Select Committee on European Communities Second Report



PART 4: SUMMARY OF CONCLUSIONS AND RECOMMENDATIONS

Potential benefits and risks

172.  Biotechnology in general and genetic modification in particular offer great potential benefits to agriculture, industry, consumers and even to the environment. We consider that GM technology may offer much to organic systems, for example through reduced inputs (paragraphs 65-72, 78).

173.  There are potential risks relating to the environment, including the impact on ecosystems of out-crossing, pest resistance and stress and multiple tolerances (paragraphs 0-0).

174.  We consider that environmental risks and benefits should be assessed at the same time (paragraphs 87-88).

Risk assessment

175.  The risks involved in genetic modification can, we believe, be controlled, if a strict risk management process is in place. A clear, coherent set of principles for environmental impact analysis is needed which allows for consistent interpretation by Member States (paragraphs 89, 92-93).

176.  We recommend that risk assessment should include direct, indirect, immediate and delayed effects. The regulatory system should attempt to predict interactions. A system which attempted to identify an integrated approach would be preferable to what amounts to a first come, first served approach (paragraphs 94-95).

177.  In assessing risk, we recommend that modified plants and their management schedules should be compared with the use of a similar non-modified crop and best agricultural practice (paragraph 90).

178.  We recommend that there should be triggers other than genetic modification which bring the assessment and management system into action, as is the case for novel foods. We recommend that, from now on, any crop with novel traits which may have the potential to impact significantly on the environment should be subject to an oversight system (paragraph 91).

179.  The knowledge of how a crop grown on farm and commercial scales will interact with the environment can only be acquired by growing it on such scales. Large scale trials are needed. We consider that an outright moratorium would be inappropriate (paragraphs 96-99).

Risk management

180.  We welcome the ability to set specific conditions for each commercial release. We are however concerned that the draft Directive does not envisage an end-point at which the GM crop is considered safe enough to be released into the environment without such constraints (though perhaps with certain management conditions) (paragraphs 100-101, 170).

181.  Conditions and regulations should only be imposed where necessary, but must be adhered to when imposed. The general conditions may best be established through a (preferably pan-European) government-sponsored code of practice. It may be the case in this instance that a voluntary code of practice will not be sufficient; if so, the code of practice should be backed up by regulation (paragraphs 105-107).

182.  Monitoring is not a substitute for risk assessment but can complement it. We consider that those involved should report on any predicted effects which do not occur and any unexpected events which do occur. We recommend that monitoring (to Community-wide standards) should be performed by an independent organisation, funded through levies on applicants. There must also be a Community-wide audit of enforcement as monitoring standards (in many fields) have in the past been subject to too great a variation (paragraphs 102-104).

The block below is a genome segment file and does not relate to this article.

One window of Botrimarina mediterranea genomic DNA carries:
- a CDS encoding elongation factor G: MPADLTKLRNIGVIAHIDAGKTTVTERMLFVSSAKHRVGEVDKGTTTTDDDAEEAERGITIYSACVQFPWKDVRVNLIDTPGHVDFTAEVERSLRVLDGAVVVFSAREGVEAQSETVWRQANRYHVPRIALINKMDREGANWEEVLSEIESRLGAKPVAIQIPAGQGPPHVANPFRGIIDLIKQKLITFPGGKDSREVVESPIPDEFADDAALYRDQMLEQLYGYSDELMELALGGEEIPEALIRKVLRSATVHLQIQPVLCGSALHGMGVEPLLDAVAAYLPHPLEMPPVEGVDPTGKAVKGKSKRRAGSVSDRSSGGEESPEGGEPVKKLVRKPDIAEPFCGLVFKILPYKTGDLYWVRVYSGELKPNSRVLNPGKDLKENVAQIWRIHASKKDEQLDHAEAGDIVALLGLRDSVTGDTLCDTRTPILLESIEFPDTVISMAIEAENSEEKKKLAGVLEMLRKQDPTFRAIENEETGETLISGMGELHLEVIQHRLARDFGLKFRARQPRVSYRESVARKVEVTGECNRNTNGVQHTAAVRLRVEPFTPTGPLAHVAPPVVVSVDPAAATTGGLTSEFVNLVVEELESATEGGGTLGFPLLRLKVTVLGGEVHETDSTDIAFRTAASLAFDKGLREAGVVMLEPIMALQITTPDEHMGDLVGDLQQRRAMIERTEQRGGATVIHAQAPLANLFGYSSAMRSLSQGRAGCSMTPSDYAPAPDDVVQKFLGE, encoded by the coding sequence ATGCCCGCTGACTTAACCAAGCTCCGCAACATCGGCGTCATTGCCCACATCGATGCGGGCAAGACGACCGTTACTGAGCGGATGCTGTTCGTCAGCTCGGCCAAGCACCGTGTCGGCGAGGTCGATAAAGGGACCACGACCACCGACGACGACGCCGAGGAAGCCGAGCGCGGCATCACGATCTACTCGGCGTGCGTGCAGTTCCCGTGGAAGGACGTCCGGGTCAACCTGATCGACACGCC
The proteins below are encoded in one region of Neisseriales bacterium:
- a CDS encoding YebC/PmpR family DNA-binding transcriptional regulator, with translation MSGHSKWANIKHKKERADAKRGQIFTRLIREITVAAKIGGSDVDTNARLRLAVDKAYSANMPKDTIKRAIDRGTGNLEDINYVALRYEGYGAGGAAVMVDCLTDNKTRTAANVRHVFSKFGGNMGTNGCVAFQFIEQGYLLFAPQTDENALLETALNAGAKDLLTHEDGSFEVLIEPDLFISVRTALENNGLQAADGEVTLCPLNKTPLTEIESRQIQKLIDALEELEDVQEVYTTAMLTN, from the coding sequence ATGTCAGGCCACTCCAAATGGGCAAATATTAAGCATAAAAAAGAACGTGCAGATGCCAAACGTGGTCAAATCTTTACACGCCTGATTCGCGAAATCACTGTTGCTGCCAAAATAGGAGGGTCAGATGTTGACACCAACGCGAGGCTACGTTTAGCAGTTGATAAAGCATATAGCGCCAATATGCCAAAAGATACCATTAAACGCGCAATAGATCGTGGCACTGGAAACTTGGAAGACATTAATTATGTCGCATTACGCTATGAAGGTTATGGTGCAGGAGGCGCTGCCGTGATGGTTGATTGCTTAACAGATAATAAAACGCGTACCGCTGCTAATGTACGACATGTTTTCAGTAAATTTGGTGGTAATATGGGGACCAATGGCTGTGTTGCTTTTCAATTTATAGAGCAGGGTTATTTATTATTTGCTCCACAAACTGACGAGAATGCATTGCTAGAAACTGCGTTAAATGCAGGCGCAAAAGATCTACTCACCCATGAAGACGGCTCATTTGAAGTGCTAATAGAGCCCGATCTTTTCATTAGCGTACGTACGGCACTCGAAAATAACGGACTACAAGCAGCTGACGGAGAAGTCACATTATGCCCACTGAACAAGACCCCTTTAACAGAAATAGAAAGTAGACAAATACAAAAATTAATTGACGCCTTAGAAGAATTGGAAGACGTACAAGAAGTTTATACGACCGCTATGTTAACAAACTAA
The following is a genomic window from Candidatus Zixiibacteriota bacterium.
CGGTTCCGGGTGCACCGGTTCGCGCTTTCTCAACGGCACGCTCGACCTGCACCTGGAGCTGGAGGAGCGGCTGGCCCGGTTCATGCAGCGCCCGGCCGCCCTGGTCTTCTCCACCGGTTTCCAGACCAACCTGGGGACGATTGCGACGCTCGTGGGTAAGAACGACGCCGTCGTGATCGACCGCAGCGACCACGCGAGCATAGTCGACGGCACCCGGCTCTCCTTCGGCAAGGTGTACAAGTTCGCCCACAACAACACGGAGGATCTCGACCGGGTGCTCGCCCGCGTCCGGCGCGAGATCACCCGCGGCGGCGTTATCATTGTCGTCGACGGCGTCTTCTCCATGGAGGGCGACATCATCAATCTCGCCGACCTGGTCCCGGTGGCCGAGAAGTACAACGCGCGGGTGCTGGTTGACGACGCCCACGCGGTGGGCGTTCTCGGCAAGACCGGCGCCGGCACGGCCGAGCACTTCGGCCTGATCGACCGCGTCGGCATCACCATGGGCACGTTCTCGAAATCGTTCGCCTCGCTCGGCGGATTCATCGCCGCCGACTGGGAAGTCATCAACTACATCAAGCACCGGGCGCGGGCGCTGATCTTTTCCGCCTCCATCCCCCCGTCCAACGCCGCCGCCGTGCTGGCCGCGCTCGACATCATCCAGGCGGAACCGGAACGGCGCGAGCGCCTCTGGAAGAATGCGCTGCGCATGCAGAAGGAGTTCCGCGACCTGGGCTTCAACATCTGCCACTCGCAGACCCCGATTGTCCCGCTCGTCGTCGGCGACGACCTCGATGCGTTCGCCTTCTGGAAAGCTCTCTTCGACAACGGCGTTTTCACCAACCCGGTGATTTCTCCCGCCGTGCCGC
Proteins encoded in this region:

GM food

183.  We consider the regulatory process for assessing the safety of novel foods to be thorough and proper and we see no reason to doubt the safety of foods which have been approved by the regulatory process. The emphasis should not be on "genetically modified" but on the new characteristics of any individual product (paragraphs 109-116).

184.  Antibiotic-resistant marker genes should be phased out as swiftly as possible. Research needs to be conducted into how best to consider applications involving genes without proven track records of food use. We support the call for the accumulation and sharing of national data to assist regulators (paragraphs 75, 109-116).

185.  Internal work at MAFF to prepare for the Food Standards Agency is poor substitute for its launch. We would be encouraged if legislation were to be brought forward in this Session (paragraphs 118-122).

186.  Genetic modification does not concern a single product or variety but will soon affect the whole spectrum of agriculture. To require traceability for all agricultural commodities would be an exceedingly costly exercise for little benefit, especially when there is no anticipated risk to human health (paragraph 117).

Consumer choice

187.  Once the regulatory process has ensured safety, the success or failure of the technology must be left to consumer choice in the marketplace. The two issues involved in providing choice are the supply of GM and non-GM products and labelling (paragraph 128).

188.  Segregation must be driven by the market and not required by Government. Producers and manufacturers should however be under no illusion as to the climate of consumer opinion in Europe and it would be advisable for the immediate future for segregation to occur to facilitate consumer choice. The identity preservation system is to be commended. The crop and product must still be subject to the standard testing and labelling regimes as GM material has often been found in supposedly unmodified shipments (paragraphs 129-134).